But what if you want to provide your users with the ability to radically change the layout of the report page on the fly? This is where our old acquaintance ASP comes in handy.
ASP is the Simplest Way
ASP allows you to format an ad hoc page for not only the browser, but the user as well. At first, you might want to define a few possible page layouts, list them in a combobox, and then use conditional statements in the page body to distinguish which one the user selected. Each time a new layout is requested, script code posts a request for a new page to the server. Two URLs you can use to address pages that provide different views of the same data might be http://expoware/mypage.asp?viewtype=normal and http://expoware/mypage.asp?viewtype=dhtml.
So far I haven't touched on how you actually prepare the pages for the client. You could employ an if or select case statement and use the value of the viewtype parameter to redirect to different ASP pages or to internal script procedures that retrieve and organize the data properly.
Incidentally, some of the new features of ASP 3.0 and Internet Information Services (IIS) 5.0 (the Web server built into Windows 2000) could help with this. In particular, the new Server.Execute method could be helpful in writing modular, simpler, and more elegant ASP code.
select case viewtype
To minimize page flickering and reduce the number of bytes crossing the network, you might want to employ frames or iframes so that only the portion of the page with the data is redrawn. For example, the page shown in Figure 3
has a fixed graphical infrastructure. It also contains a form with the list of all the supported views. All the data that the views affect has been isolated in an <iframe> tag:
<!-- Page content -->
<iframe id="myView" frameborder="no" class="view"
If you want this to work well with Netscape Navigator or Communicator 4.x
, then you might consider using the <layer> tag or the simpler basic frames.
Overall, implementing a document/view solution through ASP is simple and quite straightforward, but as you'll see in a moment, not necessarily effective. The major drawback is that each time you change the view of the document, the data it contains is downloaded again. This is due to the inherent page-based nature of the Web. As a workaround you could resort to special techniques such as remote scripting, data binding, or direct COM calls through HTTP issued by RDS. In recent installments of this column I've examined a few aspects of direct data exchange over HTTP. For more information, please refer to my column in the January 2000 issue of MIND
and to the March
issues of MSDN Magazine
Two important goals in writing Web document/view applications are downloading the data only once and providing different views without too much coupling among the involved modules.
Using ASP as the primary technology is not the ideal approach since it just creates HTML pages, and HTML can't manipulate data well. For each new page layout you must download a brand new page with the same data arranged in a different way. In addition, you need to add explicit script code to produce this new layout. The task is somewhat simplified by IIS 5.0, which supports Server.Execute and allows you to have distinct child ASP pages for each layout.
XML is an excellent way to describe the data, and XSL is a useful way to compile that XML code into HTML pages. However, as long as ASP is involved you still end up sending a brand new page back to the browser with the same data hardcoded within the HTML tags. In this scenario, XML is only an alternative to ADO recordsets, and XSL is only an alternative to child ASP pages to divide the task of generating pages with different layouts.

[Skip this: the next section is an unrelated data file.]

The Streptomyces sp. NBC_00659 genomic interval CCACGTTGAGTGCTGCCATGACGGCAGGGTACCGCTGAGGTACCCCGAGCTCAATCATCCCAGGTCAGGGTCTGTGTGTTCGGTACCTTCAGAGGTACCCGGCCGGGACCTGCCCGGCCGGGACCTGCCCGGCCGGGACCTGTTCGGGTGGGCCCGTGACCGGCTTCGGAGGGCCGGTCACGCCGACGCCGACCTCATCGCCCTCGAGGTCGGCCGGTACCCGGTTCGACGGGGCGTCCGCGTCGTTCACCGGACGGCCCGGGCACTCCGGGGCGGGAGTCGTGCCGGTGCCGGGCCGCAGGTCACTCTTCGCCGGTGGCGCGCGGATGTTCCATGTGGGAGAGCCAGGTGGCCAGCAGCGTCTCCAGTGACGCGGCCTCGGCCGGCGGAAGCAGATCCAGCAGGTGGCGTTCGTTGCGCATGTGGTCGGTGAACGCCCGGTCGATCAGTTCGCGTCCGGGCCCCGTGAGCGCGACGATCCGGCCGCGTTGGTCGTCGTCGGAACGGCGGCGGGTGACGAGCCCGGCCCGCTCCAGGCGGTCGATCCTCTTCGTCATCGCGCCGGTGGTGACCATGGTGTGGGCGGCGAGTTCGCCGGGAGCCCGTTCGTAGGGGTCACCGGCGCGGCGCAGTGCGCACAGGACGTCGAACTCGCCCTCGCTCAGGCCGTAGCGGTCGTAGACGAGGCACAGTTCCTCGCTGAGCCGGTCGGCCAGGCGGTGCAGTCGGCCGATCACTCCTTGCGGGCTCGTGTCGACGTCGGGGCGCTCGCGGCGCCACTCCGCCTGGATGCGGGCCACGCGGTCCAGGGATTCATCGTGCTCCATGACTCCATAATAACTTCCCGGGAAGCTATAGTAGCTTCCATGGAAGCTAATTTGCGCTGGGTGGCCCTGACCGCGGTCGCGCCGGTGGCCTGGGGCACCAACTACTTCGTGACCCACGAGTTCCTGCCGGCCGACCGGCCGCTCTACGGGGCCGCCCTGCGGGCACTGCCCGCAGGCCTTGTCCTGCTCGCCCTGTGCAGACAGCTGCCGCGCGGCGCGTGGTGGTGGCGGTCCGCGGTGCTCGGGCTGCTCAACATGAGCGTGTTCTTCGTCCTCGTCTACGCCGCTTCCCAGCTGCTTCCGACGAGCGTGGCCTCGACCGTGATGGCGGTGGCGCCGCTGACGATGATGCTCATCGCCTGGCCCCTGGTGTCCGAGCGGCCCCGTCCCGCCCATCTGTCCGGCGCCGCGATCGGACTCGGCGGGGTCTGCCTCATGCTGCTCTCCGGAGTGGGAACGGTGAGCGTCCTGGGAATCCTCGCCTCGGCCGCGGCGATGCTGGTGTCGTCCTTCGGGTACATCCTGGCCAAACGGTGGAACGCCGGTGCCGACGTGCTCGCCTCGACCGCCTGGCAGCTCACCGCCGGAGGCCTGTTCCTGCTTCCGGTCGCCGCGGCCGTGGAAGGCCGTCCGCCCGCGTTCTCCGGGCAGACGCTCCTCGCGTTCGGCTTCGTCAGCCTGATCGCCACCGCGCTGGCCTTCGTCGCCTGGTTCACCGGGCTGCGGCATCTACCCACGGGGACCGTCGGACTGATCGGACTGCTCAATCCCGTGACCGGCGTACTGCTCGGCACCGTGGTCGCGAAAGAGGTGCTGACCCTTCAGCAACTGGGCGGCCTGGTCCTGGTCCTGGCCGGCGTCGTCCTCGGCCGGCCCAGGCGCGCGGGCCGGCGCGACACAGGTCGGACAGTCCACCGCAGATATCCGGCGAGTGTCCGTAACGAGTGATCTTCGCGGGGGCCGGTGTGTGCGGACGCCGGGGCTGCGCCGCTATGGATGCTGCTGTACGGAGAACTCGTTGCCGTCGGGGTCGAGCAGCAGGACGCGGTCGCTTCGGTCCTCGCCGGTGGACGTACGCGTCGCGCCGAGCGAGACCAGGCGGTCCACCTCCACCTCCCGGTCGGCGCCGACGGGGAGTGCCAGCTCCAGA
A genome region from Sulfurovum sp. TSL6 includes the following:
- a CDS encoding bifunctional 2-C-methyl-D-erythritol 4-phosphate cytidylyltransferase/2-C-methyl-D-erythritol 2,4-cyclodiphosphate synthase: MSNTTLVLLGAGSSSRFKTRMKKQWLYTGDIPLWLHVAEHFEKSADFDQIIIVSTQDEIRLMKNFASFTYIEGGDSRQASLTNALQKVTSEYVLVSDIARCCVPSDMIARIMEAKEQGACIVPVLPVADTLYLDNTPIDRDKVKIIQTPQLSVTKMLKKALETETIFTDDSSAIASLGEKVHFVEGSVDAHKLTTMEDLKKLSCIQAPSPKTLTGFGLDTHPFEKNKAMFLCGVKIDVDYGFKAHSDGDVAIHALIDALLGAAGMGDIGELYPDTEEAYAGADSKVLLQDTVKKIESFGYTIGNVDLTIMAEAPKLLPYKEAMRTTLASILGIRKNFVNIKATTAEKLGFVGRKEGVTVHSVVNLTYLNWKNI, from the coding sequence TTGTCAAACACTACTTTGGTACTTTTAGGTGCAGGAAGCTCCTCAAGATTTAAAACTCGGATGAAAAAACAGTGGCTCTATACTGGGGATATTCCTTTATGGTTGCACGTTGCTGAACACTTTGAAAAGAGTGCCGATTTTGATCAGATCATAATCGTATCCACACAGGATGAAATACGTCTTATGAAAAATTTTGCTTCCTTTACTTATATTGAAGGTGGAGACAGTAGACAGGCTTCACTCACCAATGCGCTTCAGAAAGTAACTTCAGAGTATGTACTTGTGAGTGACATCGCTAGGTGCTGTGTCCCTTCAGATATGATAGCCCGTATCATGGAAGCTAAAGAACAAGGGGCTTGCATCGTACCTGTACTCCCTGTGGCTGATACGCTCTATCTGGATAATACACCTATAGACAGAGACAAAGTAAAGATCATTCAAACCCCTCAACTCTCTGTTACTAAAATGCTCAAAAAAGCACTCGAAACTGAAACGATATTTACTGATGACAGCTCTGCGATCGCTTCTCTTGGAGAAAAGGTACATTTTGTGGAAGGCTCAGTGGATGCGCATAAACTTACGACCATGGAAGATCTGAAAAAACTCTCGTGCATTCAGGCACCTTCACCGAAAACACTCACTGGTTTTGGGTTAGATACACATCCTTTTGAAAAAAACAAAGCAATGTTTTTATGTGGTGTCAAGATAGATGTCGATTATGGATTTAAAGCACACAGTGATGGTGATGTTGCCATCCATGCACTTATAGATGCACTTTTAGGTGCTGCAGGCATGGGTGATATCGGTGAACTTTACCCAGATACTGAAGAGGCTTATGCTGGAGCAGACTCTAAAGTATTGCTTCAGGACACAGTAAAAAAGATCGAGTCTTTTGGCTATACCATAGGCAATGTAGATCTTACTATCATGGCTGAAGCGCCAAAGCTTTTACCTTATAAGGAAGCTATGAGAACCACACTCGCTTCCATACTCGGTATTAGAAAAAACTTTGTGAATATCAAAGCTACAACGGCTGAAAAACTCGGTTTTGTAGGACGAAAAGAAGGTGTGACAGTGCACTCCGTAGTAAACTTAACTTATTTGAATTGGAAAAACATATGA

My aim was to find software with several key features. It had to be capable of downloading the data to the client only once. It also had to be able to store it in a general-purpose format that makes it easy to convert to HTML. XML with XSL sounds like the perfect solutionâ"but without ASP in the middle to govern the page creation and download process.
Using XML Data Islands Figure 4
depicts what appears to be the ideal solution. XML is still used to describe the data, but now the XML tags are embedded in the HTML page through an XML data island. In other words, XML is definitely part of the page, but the data is kept in a separate context from the rest of the page with an <XML> tag, and can be read and modified as-is. The data is independent from its graphical representation. Figure 4 Formatting Data with XSL
An XML island can be rendered into HTML via XSL. If you use a number of different XSL files, you can create different views of the same data. Just the XSL file is downloaded and applied to the XML data that is cached on the client as part of the page being viewed. With XML and data islands you download the data only once. The only round-trips to the server are made to get the proper XSLâ"if it's not already present in the Internet Explorer cache, the XSL is downloaded each time you want to change the view. This pattern allows a block of data to have several views. Changing a view is a process that takes place interactively on the client, at least if you can target smart browsers like Microsoft Internet Explorer 4.0 and higher.
A data island is a standalone piece of XML code embedded in an HTML page. Internet Explorer 4.0 was the first browser to provide some level of built-in XML support, including these data islands. To HTML browsers a piece of XML code looks like bad HTML code made out of unknown tags. Since most Web browsers are quite lazy and forgiving when it comes to analyzing HTML content, an unknown tag is simply ignored, but the text it contains is displayed anyway. For example, the following HTML page contains some XML code enclosed in the <msdnmag> tag:
Both Internet Explorer and Netscape Communicator treat it the same wayâ"both browsers just print the text that is between the tags (see Figure 5
). Figure 5 Browsers Ignore Unknown Tags
If you want to embed invisible XML code you have two choices. You could comment it with <!-- -->. But with Internet Explorer, commented tags aren't accessible through the DOM. Alternatively, you can use the following workaround: